Geo Bell 26/12/2015
Mnemonic Induction of Lucid Dreams (MILD) is a technique created in the 80s by lucid dreaming pioneer and researcher Stephen LaBerge. LaBerge formulated this technique as part of his PhD studies on lucid dreaming at Stanford University, California.  Since then, it has been refined, shared and mastered by many oneironauts worldwide, and is arguably the most effective cognitive technique for inducing dream induced lucid dreams (DILDs).
Mnemonic stands for memory aid. The basis of the MILD technique is for the dreamer to remember his or her pre-dream intention to remember to realise that he or she is dreaming. This technique therefore relies on the dreamer's prospective memory, which strengthens with practice.
Remembering to do something in the near future is much easier than remembering later on. DILDs occur during periods of REM sleep; which increase in length and proportion of sleep later in the night.  Performing a Wake Back To Bed is therefore extremely benefitial, as the time spent between practicing the MILD technique and entering a dream will be much shorter than if used at the start of the night.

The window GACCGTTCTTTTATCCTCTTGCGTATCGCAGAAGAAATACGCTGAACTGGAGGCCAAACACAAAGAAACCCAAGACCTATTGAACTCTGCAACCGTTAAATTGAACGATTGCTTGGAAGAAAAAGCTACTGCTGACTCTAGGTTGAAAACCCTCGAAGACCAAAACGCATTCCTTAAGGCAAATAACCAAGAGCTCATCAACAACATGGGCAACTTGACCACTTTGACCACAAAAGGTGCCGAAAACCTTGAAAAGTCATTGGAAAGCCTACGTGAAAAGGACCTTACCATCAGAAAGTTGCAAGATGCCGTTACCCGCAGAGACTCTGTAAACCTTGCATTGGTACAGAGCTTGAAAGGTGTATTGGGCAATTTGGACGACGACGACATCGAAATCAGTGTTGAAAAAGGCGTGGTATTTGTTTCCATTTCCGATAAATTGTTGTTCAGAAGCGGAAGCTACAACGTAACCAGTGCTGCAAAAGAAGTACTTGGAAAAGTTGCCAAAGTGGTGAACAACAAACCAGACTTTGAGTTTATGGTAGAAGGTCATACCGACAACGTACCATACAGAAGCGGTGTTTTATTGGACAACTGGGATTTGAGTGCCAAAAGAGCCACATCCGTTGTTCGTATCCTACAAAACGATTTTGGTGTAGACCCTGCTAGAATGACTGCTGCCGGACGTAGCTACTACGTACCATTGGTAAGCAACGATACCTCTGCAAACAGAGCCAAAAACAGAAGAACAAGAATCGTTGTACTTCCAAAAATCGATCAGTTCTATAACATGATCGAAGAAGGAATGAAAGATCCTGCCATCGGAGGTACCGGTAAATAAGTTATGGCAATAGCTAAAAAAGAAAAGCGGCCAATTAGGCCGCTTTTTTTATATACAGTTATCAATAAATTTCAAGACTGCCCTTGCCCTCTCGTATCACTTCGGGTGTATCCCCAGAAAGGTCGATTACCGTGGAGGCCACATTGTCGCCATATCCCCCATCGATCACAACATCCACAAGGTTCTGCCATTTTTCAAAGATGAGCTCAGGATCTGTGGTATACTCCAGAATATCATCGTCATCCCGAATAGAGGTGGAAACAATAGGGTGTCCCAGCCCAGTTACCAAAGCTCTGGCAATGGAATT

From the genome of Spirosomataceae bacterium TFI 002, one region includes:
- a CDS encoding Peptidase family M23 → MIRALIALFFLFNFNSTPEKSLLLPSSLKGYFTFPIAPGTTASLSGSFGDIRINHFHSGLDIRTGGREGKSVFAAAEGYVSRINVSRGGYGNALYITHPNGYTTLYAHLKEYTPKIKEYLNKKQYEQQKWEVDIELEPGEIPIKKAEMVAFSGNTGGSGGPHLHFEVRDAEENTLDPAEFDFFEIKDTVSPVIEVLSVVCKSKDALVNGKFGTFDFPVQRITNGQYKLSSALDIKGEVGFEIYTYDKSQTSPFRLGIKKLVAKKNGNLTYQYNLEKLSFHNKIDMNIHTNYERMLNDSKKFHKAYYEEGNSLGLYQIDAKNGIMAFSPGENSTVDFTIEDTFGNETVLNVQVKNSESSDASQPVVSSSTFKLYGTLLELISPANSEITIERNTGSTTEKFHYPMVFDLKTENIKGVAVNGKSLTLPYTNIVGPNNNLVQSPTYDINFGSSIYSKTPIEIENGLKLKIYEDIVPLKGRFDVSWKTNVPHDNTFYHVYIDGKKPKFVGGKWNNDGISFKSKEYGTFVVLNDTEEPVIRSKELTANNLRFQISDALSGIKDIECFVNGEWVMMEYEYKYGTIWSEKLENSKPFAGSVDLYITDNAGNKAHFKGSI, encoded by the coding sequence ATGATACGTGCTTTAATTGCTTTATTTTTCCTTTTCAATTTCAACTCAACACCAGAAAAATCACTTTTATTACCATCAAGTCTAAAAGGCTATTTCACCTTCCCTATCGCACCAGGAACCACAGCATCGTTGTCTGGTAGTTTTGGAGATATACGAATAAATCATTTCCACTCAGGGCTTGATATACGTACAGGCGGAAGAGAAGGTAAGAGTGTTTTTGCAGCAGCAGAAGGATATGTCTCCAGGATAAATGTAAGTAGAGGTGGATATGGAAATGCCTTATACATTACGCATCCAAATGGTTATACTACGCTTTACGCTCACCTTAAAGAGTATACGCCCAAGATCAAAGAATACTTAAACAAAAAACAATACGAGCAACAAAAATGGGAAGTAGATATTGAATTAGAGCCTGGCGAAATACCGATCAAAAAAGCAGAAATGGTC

Read more: Wake Back To Bed (WBTB) Technique
How-to: MILD technique
Step 1: Focus your intent. while returning to sleep, focus on your intent to remember to recognise you're dreaming. Tell yourself "The next time I'm dreaming, I will realise I'm dreaming." Repeat this to yourself as you also practice Step 2.
Step 2: See yourself becoming lucid. Whilst still thinking about your intention in step 1, visualise that you are back in a recent dream, and that you become lucid in it. Look for a dreamsign in your memory of the dream. When you see one, say to yourself, "I'm dreaming!" and imagine doing a reality check. Picture yourself doing whatever it is you want to do when lucid.
Step 3: Repeat steps 1 and 2 until your intention is clearly set, and you feel confident that you can become lucid in your next dream. If your mind begins to wander as you drift off to sleep, repeat the exercise from the start, so that the last thing on your mind before you fall asleep is your intention to remember to notice you're dreaming.
Adapted from (LaBerge, Phillips, and Levitan, 1994) cited in 
1. LaBerge, S. and Rheingold, H. (1997) Exploring the world of lucid dreaming. New York: Ballantine Books.
2. Hobson, J. (1988) The dreaming brain, New York: Basic Books.
3, Erlacher, D. & Stumbrys, T. (2014) 'The Science of Lucid Dream Induction", in Hurd, R. and Bulkeley, K. (2014) Lucid dreaming. Santa Barbara, Calif.: Praeger.